The first sentence of the Methods section seems straightforward:
Patients were enrolled…from April 8 to April 28, 2020
However, the last sentence of the same Methods section says:
The analysis population included all patients who received their first dose of ExoFlo before April 14, 2020, and for whom clinical data for at least one subsequent day were available.
What about the patients enrolled between April 14 and April 28? Were they excluded for some concrete reason?
Then the second sentence of the Results section in my view makes things less clear:
Seventeen males (age range: 45–84 years) and 10 females (age range: 29–75 years) were enrolled from April 6 to April 13, 2020.
I thought enrollment started on April 8 and went through the 28th.
How do these three separate mentions of date ranges jive together?
Results and Discussion
The abstract reports these outcomes: “A survival rate of 83% was observed. In total, 17 of 24 (71%) patients recovered, 3 of 24 (13%) patients remained critically ill though stable, and 4 of 24 (16%) patients expired for reasons unrelated to the treatment.”
The paper also notes, “No infusion reaction or adverse events were observed in any cohort within the first 72h. No adverse events were attributable to the administration of ExoFlo. Adverse events in Table 2 included worsening hypoxic respiratory failure re- quiring intubation (n = 4), pulmonary embolism (n = 1), acute renal failure (n = 3), and expiration (n = 4)—all events occurring >72h after treatment in seven patients, which were evaluated by the DSMB to be reasonably attributable to COVID-19 progression or to a clear temporally correlated provoking stimulus.”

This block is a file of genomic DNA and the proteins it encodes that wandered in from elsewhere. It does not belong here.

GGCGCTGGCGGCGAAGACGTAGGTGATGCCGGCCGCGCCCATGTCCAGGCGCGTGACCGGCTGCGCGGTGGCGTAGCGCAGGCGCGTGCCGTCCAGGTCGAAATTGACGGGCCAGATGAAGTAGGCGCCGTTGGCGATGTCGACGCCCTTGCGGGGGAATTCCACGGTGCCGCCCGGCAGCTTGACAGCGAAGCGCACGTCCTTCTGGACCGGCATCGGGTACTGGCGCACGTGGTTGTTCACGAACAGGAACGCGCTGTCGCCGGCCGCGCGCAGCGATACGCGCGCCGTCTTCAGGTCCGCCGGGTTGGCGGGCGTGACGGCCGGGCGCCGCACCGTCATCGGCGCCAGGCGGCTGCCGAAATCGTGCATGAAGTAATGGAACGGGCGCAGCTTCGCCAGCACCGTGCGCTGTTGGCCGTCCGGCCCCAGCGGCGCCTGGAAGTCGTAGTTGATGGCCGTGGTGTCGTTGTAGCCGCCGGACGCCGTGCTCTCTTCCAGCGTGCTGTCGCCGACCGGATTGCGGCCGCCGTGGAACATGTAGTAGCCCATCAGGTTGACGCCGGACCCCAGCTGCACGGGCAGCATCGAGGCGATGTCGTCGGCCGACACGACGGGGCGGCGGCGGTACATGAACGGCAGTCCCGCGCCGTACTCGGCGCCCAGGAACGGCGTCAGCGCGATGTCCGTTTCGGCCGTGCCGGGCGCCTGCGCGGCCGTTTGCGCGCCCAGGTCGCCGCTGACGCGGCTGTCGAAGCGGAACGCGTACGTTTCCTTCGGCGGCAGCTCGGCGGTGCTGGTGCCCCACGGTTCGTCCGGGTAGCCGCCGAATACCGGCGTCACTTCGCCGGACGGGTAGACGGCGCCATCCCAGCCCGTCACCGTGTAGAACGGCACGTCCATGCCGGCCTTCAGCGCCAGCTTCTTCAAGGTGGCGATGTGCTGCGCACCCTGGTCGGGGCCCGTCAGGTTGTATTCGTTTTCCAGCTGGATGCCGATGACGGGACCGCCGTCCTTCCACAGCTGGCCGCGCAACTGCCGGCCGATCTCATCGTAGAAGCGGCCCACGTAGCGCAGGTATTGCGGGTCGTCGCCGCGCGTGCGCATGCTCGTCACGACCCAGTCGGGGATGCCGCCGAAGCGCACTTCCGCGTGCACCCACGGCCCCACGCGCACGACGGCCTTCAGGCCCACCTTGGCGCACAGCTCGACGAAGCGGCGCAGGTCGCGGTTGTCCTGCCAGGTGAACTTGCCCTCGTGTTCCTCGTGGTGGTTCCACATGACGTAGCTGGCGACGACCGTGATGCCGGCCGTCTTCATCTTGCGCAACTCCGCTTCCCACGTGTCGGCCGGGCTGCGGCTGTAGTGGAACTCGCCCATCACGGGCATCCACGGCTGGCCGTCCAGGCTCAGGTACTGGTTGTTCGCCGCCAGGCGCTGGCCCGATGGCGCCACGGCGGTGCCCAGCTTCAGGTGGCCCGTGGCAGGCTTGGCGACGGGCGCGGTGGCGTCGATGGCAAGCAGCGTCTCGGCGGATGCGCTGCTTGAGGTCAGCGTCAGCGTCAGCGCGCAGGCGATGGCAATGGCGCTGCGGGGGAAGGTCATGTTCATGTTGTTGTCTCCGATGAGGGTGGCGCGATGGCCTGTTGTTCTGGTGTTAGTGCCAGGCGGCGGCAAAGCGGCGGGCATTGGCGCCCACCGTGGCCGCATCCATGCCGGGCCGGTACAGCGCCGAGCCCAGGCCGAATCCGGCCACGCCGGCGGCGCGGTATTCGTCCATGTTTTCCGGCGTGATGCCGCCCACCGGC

It’s notable that 16% of patients (N=4) in the trial died. The DSMB reportedly found no reason to think that any adverse events could be related to ExoFlo. How solid is that conclusion?